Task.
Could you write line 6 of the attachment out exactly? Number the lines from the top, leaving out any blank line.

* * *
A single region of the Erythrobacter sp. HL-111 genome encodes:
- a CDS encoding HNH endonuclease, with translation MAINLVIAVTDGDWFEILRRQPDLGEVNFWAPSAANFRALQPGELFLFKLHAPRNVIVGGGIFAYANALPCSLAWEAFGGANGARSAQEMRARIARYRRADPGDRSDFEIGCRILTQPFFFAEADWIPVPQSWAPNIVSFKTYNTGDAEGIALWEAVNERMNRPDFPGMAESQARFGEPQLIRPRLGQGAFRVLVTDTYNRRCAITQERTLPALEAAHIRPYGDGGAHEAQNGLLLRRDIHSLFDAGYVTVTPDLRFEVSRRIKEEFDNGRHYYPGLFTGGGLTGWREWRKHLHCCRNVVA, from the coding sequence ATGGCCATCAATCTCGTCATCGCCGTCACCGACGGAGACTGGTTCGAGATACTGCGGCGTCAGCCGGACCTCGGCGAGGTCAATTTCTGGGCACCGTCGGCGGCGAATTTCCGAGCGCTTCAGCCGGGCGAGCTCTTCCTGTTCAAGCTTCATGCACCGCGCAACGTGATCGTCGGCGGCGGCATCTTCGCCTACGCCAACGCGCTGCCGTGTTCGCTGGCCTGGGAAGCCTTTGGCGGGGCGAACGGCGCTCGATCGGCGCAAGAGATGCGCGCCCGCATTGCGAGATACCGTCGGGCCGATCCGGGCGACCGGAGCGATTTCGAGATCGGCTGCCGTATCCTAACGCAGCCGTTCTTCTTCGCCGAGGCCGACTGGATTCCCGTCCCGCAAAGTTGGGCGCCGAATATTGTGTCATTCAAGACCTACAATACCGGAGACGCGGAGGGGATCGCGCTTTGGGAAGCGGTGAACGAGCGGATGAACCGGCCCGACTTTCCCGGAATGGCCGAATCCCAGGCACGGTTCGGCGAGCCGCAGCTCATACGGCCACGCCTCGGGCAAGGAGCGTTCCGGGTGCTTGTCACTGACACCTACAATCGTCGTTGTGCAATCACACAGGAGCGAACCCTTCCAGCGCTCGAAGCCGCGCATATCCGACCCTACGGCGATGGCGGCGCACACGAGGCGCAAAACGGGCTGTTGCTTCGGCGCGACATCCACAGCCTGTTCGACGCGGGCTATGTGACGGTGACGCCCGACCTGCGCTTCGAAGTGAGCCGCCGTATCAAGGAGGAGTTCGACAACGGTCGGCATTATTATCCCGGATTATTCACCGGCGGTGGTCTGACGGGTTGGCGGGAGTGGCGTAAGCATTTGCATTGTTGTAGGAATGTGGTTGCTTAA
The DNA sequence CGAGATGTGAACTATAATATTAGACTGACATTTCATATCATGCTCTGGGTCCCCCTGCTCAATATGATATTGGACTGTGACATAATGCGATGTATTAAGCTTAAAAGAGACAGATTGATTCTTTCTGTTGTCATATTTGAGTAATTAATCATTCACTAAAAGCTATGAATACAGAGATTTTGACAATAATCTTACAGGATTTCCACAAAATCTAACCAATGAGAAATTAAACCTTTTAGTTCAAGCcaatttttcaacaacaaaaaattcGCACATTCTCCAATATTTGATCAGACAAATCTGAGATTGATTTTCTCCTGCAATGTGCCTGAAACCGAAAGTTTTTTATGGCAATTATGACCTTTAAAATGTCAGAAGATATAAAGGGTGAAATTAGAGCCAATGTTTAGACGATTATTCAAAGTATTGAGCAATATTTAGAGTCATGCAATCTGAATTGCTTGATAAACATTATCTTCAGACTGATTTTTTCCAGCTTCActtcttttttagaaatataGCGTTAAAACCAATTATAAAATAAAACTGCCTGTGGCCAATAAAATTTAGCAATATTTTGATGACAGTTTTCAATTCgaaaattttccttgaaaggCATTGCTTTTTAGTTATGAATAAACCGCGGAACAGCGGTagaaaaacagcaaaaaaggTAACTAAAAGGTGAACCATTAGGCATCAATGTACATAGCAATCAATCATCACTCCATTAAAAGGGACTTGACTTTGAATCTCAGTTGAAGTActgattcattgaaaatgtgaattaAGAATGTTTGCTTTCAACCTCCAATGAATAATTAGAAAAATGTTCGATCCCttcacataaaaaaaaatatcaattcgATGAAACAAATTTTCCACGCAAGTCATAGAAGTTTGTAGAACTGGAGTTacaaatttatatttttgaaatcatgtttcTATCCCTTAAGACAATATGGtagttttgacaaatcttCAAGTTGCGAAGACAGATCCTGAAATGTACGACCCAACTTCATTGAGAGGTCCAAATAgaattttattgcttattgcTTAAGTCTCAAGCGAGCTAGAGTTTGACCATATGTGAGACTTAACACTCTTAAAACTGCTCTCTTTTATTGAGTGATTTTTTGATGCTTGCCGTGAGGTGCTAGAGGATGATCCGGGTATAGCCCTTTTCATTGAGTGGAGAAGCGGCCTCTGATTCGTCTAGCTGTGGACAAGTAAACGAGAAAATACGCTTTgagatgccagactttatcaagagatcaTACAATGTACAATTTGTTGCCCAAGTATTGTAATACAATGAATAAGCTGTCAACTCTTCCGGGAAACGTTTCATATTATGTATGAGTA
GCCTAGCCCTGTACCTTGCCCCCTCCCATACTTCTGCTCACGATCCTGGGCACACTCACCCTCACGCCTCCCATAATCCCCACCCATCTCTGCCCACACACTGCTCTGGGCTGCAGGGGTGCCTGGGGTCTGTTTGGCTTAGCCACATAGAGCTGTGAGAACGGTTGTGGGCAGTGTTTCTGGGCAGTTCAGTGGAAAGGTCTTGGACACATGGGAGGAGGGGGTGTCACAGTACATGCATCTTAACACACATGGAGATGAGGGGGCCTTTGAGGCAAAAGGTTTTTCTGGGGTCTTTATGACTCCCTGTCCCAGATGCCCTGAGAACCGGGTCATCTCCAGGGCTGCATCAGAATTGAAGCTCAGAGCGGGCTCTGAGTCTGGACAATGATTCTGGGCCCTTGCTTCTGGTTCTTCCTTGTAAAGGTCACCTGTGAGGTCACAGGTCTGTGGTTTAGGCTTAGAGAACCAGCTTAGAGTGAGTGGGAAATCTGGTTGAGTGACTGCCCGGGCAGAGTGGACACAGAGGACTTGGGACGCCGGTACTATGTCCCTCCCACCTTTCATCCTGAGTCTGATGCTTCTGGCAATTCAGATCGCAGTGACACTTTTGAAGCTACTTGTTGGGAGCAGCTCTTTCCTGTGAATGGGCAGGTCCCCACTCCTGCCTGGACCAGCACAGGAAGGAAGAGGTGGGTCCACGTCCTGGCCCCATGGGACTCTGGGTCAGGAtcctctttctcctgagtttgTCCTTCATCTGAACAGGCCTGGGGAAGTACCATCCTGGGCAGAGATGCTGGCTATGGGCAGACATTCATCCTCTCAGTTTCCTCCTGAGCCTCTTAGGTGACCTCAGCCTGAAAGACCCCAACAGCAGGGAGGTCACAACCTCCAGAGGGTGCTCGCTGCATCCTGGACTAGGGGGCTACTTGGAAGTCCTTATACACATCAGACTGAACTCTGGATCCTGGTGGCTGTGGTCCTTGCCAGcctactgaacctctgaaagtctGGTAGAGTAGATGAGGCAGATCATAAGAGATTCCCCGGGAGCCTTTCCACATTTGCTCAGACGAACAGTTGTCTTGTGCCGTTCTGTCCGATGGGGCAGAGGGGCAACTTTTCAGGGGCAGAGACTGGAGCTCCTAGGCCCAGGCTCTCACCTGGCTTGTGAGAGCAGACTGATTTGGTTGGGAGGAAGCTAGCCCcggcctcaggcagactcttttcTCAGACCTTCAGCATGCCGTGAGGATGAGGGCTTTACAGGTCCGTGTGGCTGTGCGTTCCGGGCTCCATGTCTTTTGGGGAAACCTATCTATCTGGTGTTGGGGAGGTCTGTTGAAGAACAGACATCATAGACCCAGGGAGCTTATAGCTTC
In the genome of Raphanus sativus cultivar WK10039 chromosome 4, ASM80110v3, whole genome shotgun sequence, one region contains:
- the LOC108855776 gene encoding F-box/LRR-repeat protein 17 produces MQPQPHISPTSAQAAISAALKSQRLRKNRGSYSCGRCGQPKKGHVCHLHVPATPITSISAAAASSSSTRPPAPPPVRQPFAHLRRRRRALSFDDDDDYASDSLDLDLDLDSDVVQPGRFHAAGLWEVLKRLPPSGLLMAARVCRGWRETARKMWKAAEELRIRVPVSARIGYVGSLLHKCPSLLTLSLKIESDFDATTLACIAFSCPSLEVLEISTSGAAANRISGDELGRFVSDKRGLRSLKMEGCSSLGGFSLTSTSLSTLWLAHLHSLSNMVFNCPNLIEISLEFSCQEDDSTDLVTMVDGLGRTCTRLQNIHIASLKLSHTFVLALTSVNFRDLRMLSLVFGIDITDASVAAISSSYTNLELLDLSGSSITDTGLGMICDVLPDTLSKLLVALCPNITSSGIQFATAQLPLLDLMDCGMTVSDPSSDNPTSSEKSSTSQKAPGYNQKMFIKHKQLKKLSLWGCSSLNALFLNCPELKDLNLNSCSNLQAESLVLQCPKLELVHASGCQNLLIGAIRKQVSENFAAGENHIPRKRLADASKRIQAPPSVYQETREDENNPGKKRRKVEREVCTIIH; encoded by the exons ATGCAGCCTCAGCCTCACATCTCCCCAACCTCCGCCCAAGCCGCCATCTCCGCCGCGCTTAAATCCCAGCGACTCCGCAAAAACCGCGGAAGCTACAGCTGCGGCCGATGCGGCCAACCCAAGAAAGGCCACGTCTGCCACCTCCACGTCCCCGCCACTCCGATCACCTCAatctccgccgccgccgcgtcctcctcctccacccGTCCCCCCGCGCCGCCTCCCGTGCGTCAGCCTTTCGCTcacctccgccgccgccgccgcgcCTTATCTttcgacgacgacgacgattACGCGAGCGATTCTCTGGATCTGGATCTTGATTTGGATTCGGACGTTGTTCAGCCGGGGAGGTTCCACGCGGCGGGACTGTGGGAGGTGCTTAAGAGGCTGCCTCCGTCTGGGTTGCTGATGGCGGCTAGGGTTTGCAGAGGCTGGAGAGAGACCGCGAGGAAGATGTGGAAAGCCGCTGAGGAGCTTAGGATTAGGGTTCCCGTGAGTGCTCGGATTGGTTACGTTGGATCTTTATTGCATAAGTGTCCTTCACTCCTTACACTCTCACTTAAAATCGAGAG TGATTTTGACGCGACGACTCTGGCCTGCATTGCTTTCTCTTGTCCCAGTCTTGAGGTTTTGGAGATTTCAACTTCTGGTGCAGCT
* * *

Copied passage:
- the LOC108855776 gene encoding F-box/LRR-repeat protein 17 produces MQPQPHISPTSAQAAISAALKSQRLRKNRGSYSCGRCGQPKKGHVCHLHVPATPITSISAAAASSSSTRPPAPPPVRQPFAHLRRRRRALSFDDDDDYASDSLDLDLDLDSDVVQPGRFHAAGLWEVLKRLPPSGLLMAARVCRGWRETARKMWKAAEELRIRVPVSARIGYVGSLLHKCPSLLTLSLKIESDFDATTLACIAFSCPSLEVLEISTSGAAANRISGDELGRFVSDKRGLRSLKMEGCSSLGGFSLTSTSLSTLWLAHLHSLSNMVFNCPNLIEISLEFSCQEDDSTDLVTMVDGLGRTCTRLQNIHIASLKLSHTFVLALTSVNFRDLRMLSLVFGIDITDASVAAISSSYTNLELLDLSGSSITDTGLGMICDVLPDTLSKLLVALCPNITSSGIQFATAQLPLLDLMDCGMTVSDPSSDNPTSSEKSSTSQKAPGYNQKMFIKHKQLKKLSLWGCSSLNALFLNCPELKDLNLNSCSNLQAESLVLQCPKLELVHASGCQNLLIGAIRKQVSENFAAGENHIPRKRLADASKRIQAPPSVYQETREDENNPGKKRRKVEREVCTIIH; encoded by the exons ATGCAGCCTCAGCCTCACATCTCCCCAACCTCCGCCCAAGCCGCCATCTCCGCCGCGCTTAAATCCCAGCGACTCCGCAAAAACCGCGGAAGCTACAGCTGCGGCCGATGCGGCCAACCCAAGAAAGGCCACGTCTGCCACCTCCACGTCCCCGCCACTCCGATCACCTCAatctccgccgccgccgcgtcctcctcctccacccGTCCCCCCGCGCCGCCTCCCGTGCGTCAGCCTTTCGCTcacctccgccgccgccgccgcgcCTTATCTttcgacgacgacgacgattACGCGAGCGATTCTCTGGATCTGGATCTTGATTTGGATTCGGACGTTGTTCAGCCGGGGAGGTTCCACGCGGCGGGACTGTGGGAGGTGCTTAAGAGGCTGCCTCCGTCTGGGTTGCTGATGGCGGCTAGGGTTTGCAGAGGCTGGAGAGAGACCGCGAGGAAGATGTGGAAAGCCGCTGAGGAGCTTAGGATTAGGGTTCCCGTGAGTGCTCGGATTGGTTACGTTGGATCTTTATTGCATAAGTGTCCTTCACTCCTTACACTCTCACTTAAAATCGAGAG TGATTTTGACGCGACGACTCTGGCCTGCATTGCTTTCTCTTGTCCCAGTCTTGAGGTTTTGGAGATTTCAACTTCTGGTGCAGCT